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Process Of Elimination – Review

The “Death Game”, a subgenre within Visual Novels, seems to grow more and more popular as titles such as Danganronpa gain popularity. It’s not hard to understand why, with its mystery, terror, and exciting revelations. NISA’s Process of Elimination is their own take on the Death Game genre.

Whose hands are bloodied?

The Quartering Duke, a serial killer who asks viewers to vote on whether to murder those they believe are unworthy to live or not, is rapidly gaining cult status. As a result, society has descended into chaos and many people are killing each other for various reasons. The goal is to find the Quartering Duke, stop their madness and restore law and order.

Wato is a young high-school student who has been assigned to uncover the truth about this bizarre series of events. He is now working with a colorful group of experienced and talented detectives, who use pseudonyms to indicate their peculiarities. You get the idea. “Armor detective”, “Techie” or “Workaholic”, etc. Wato, a rookie detective who is yet to discover his true talent, gets the humiliatingly simple title “Incompetent Detective “.

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The main mystery of Process of Elimination never really grabbed me, despite the fact that the story put some good pieces into place. Although the story is surprisingly dull, it does have some interesting philosophical concepts presented by the killer. You can predict most of the twists and they are almost all tropes that you have seen done better in other games. It’s fine to play the game conventionally but it lacked identity. The dialogue is a mess and does not help.

The writing is unable to create suspense, and instead focuses on each detectives’ gimmick. Wato is the only one who feels like a character. The characters are more like caricatures than real people, as they represent an idea rather than being individuals with agency and motivation. When I can’t invest in them as individuals, it is hard for me to be invested in their lives.

Investigation Hour

It’s not an adventure game without spending a lot of time investigating the surrounding scenery. Process of Elimination is not a traditional point-and click adventure, but rather a quasi-tactical RPG. Imagine Disgaea, or Fire Emblem. You’ll be able to drag characters around a number of different maps using their skills and insight to solve the puzzles that are found in each chapter. It’s the best part of Process of Elimination. I almost feel like it makes the cast of characters worthwhile. While it may sound good, the story is a complete mess.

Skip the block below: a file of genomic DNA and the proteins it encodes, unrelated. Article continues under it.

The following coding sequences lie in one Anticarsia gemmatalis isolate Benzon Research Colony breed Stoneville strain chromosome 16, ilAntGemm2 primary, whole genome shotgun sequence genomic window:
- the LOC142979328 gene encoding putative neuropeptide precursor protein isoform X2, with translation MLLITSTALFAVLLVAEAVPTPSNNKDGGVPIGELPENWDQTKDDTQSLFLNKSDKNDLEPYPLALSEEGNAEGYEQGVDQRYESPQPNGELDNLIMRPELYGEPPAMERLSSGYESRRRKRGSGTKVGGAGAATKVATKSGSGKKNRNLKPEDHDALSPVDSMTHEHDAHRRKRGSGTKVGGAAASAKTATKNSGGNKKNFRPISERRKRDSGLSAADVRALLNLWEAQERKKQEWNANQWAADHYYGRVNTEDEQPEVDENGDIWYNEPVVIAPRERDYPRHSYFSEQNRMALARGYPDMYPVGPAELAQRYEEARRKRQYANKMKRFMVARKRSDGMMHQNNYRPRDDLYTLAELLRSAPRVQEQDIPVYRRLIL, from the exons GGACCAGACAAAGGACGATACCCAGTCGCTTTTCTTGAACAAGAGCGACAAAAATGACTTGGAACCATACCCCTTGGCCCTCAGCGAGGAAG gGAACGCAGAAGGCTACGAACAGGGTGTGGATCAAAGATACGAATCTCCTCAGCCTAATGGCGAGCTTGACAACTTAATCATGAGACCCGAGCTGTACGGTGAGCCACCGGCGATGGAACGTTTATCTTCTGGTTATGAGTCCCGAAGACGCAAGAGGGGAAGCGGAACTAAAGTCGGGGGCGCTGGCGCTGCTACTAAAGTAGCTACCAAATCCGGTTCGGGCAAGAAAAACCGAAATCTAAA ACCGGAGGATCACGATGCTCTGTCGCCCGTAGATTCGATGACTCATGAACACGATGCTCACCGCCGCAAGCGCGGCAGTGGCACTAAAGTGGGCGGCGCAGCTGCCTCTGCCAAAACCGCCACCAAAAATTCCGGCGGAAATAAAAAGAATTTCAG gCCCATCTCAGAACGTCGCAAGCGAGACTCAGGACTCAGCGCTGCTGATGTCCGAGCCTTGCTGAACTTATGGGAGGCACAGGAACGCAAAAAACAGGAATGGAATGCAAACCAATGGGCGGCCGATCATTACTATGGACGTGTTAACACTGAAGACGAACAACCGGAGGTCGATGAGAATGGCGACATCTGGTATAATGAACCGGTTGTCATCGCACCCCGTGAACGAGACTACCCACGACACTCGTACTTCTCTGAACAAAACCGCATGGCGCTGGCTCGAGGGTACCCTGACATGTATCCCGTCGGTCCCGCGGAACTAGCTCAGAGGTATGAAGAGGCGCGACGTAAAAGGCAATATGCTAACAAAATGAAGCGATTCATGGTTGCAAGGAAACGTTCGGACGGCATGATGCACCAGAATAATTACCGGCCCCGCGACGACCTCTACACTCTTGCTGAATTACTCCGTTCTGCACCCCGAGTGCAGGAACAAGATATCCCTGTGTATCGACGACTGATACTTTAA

The grid that was used to navigate around the map is something I found difficult to read. The squares that indicate each area are difficult to read, and I often found myself accidentally moving a character into a place where I had not intended. The fact that character movements cannot be reverted or cancelled makes this problem worse. This is especially problematic given how few turns are available to finish a case.

The issues are excusable, but the real problem is that this mode just doesn’t work. The limited number of chances to solve the case was supposed to create tension. It doesn’t. It’s not in the writing, as the solutions are usually very simple to figure out. The coveted “eureka!” moment also never occurred because I always felt like the answers were right there. The mechanics of this mode are not engaging, despite its ease. The right characters can help piece together the larger picture by deducing things from each other.

It’s a new idea to present the investigative process in a RPG strategy format. I would like to refine it further. However, I am hesitant to say that the novelty of this game is worth the price, particularly when it comes to the otherwise excellent story pacing. This game lacks the sense of agency that is characteristic of strategy RPGs.

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Art and Sound

The overall presentation of Process of Elimination is mixed and I am left with a conflicted feeling. The character designs and artwork are of a high quality. Each character has an individual design which conveys the skills they possess and any personality that may exist. Their distinctive art style also gives the Death Game a pleasant aesthetic, reminiscent of the mystery manga and comics that inspired the genre. The rest of the game’s aesthetic is a testament to this. The CG and background drawings have a good level of quality but lack cohesion. Some assets may look absurd or have a noticeably poorer quality. This can be done intentionally or not, but it’s a sure way to ruin the mood.

I’m less unsure about my feelings regarding the voice-acting and music. It’s safe to say that I dislike both. The Japanese dubbing is sub-par, and there’s no English version. The voice acting was not bad but I didn’t find it engaging. The voice acting is lacking in inflections or tone changes that match the gravity of any given situation. The music was forgettable in general. Some of the music I may have hummed during play but none of it stuck with me.

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